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Research Review - Final – Dec. 21, 2011
Effectiveness and Safety of Antiepileptic Medications in Patients With Epilepsy
Archived: This report was assessed in November 2012 and some conclusions are considered out of date. Findings may be used for research purposes but should not be considered current.
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This is an evidence report prepared by the University of Connecticut/Hartford Hospital Evidence-based Practice Center examining the comparative efficacy, safety, and tolerability of newer versus older and innovator versus generic antiepileptic medications.
MEDLINE (starting from 1950), Cochrane Central Register of Controlled Trials, and Cochrane Database of Systematic Reviews, and Web of Science from the earliest possible date through March 23, 2011.
Controlled clinical trials and controlled observational studies were included in our comparative effectiveness review if they met the following inclusion criteria: compared older to newer antiepileptic medications or innovator to generic antiepileptic medications, conducted in patients with epilepsy, and reported data on prespecified clinical or humanistic outcomes. Using predefined criteria, data on study design, interventions, quality criteria, study population, baseline characteristics, and outcomes were extracted. All of the available data was qualitatively evaluated and where possible, statistically pooled. For dichotomous endpoints, we used relative risks, and for continuous endpoints, we used weighted mean differences or standardized mean differences. Both were calculated using a DerSimonian and Laird random effects model and reported with 95 percent confidence intervals. When mean change scores from baseline for each group were not reported, the difference between the mean baseline and mean followup scores for each group and the standard deviations of the change scores were calculated. I2 was used to detect statistical heterogeneity and Egger's weighted regression statistics were used to assess for publication bias. The strength of the body of evidence for each outcome was rated as insufficient, low, moderate, or high.
Patients given newer antiepileptic medications were less likely to be seizure free for 6–12 months or 24 months and had a greater risk of withdrawing due to a lack of efficacy than those receiving carbamazepine. The risk of withdrawing due to adverse events and the risk of several adverse events including fatigue, somnolence, dizziness, and skin rash were significantly reduced when patients received newer antieplipetic medications versus carbamezepine, but the risk of withdrawing for any reason was not significantly impacted. Similarly, patients receiving newer antiepileptic medications were more likely to withdraw due to a lack of efficacy than those receiving carbamazepine sustained or controlled release products but are more likely to withdraw due to adverse events and skin rash. The risk of withdrawing for any reason was not significantly impacted.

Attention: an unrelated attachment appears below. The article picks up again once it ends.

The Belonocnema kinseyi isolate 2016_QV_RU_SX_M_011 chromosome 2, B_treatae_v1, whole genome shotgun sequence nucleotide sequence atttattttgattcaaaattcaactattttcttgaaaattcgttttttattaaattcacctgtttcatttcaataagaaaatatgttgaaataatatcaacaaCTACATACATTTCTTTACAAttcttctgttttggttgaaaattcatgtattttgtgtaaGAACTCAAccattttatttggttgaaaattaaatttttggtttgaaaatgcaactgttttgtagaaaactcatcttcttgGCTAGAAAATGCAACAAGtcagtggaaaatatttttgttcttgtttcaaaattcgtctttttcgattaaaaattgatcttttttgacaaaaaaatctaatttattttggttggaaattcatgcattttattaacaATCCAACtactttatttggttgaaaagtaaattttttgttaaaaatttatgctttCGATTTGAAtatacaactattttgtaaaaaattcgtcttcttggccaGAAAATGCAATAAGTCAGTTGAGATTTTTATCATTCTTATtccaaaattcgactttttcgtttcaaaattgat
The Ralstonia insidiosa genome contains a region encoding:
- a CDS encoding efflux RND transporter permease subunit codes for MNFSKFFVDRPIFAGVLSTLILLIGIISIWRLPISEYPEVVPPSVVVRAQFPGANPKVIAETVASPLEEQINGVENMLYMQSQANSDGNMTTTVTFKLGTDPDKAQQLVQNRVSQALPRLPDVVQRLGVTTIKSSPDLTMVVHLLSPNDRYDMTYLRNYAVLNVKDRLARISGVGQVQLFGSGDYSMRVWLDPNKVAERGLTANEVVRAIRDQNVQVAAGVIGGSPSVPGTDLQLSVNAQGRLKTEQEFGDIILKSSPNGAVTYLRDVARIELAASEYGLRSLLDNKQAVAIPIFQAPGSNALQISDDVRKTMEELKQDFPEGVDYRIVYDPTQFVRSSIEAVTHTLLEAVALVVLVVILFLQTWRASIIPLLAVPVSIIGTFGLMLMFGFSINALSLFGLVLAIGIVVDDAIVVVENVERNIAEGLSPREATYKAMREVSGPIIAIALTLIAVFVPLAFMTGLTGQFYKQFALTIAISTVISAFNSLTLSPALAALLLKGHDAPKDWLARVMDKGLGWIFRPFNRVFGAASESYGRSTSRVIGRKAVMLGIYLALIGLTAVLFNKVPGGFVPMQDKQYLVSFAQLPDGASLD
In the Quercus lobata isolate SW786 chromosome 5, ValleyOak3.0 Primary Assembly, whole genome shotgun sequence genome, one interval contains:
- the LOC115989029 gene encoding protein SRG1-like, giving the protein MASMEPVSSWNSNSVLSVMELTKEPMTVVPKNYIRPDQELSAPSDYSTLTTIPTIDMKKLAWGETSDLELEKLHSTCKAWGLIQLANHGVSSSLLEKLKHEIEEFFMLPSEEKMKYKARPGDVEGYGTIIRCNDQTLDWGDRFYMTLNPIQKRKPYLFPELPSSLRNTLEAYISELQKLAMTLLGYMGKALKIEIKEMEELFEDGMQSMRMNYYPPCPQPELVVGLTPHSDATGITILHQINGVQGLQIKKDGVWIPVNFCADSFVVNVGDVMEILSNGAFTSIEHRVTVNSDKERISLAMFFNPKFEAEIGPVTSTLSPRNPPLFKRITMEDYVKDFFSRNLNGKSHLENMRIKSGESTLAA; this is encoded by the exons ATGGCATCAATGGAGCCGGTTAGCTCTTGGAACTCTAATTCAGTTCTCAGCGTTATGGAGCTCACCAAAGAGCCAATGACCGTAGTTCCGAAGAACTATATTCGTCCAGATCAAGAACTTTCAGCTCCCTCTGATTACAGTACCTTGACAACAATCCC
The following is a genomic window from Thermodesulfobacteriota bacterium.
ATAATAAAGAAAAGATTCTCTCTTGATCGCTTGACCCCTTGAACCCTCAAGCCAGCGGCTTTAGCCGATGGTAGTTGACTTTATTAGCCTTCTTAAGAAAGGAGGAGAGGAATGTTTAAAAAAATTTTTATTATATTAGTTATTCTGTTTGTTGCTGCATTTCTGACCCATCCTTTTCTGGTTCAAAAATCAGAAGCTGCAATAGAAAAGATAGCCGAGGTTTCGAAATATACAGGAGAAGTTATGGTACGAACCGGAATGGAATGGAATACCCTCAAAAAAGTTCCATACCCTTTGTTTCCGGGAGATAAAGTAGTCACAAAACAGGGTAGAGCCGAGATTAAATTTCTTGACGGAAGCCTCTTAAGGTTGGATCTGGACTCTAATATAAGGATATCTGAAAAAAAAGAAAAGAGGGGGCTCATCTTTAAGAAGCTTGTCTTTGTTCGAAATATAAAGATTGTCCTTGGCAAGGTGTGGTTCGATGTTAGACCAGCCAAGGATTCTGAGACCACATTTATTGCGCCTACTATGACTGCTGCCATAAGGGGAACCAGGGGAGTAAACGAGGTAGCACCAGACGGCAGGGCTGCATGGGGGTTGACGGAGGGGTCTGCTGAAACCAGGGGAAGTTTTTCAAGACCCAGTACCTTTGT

There was no significant difference in the risk of being seizure free for the study duration when newer antiepileptic medications were compared against phenytoin or valproic acid, or the risk of being seizure free at 6–12 or 24 months for valproic acid. No significant differences were seen for newer antiepileptic medications versus either phenytoin or valproic acid for withdrawals for any reason, withdrawals due to lack of efficacy, or withdrawals due to adverse events. The risk of certain adverse events including fatigue, somnolence, nausea, and alopecia were significantly lower for newer antiepileptic medications versus valproic acid. The risks of vomiting and gum hyperplasia were significantly lower for newer antiepileptic medications versus phenytoin. For the comparison of innovator antiepileptic medications to their respective generic versions, we found that seizure occurrence, seizure frequency, total withdrawals, withdrawals due to lack of efficacy, or withdrawals due to adverse events were not significantly different in controlled clinical trials. Using data from observational studies, switching from an innovator to a generic antiepileptic medication may increase the risk of hospitalization, hospital stay duration, and the composite of medical service utilization but may not increase outpatient service utilization.
Carbamazepine had advantages in epilepsy control over newer antiepileptic medications as a class but had more adverse effects. Valproic acid and phenytoin provided epilepsy control similar to newer antiepileptic medications, but there were adverse events that occurred more commonly with these older antiepileptic medications. However, these adverse events did not significantly increase the risk of withdrawals.
In patients who need to initiate an antiepileptic medication, we could find no substantive differences in terms of benefits or harms associated with the use of an innovator versus a generic. There was insufficient to low strength of evidence suggesting that switching from an innovator to a generic, generic to generic, or generic to innovator version of the same medication may increase the short-term risk of hospitalization and hospital stay duration and may increase the short-term risk of a composite of having an emergency department and hospitalization visit with or without ambulance service utilization.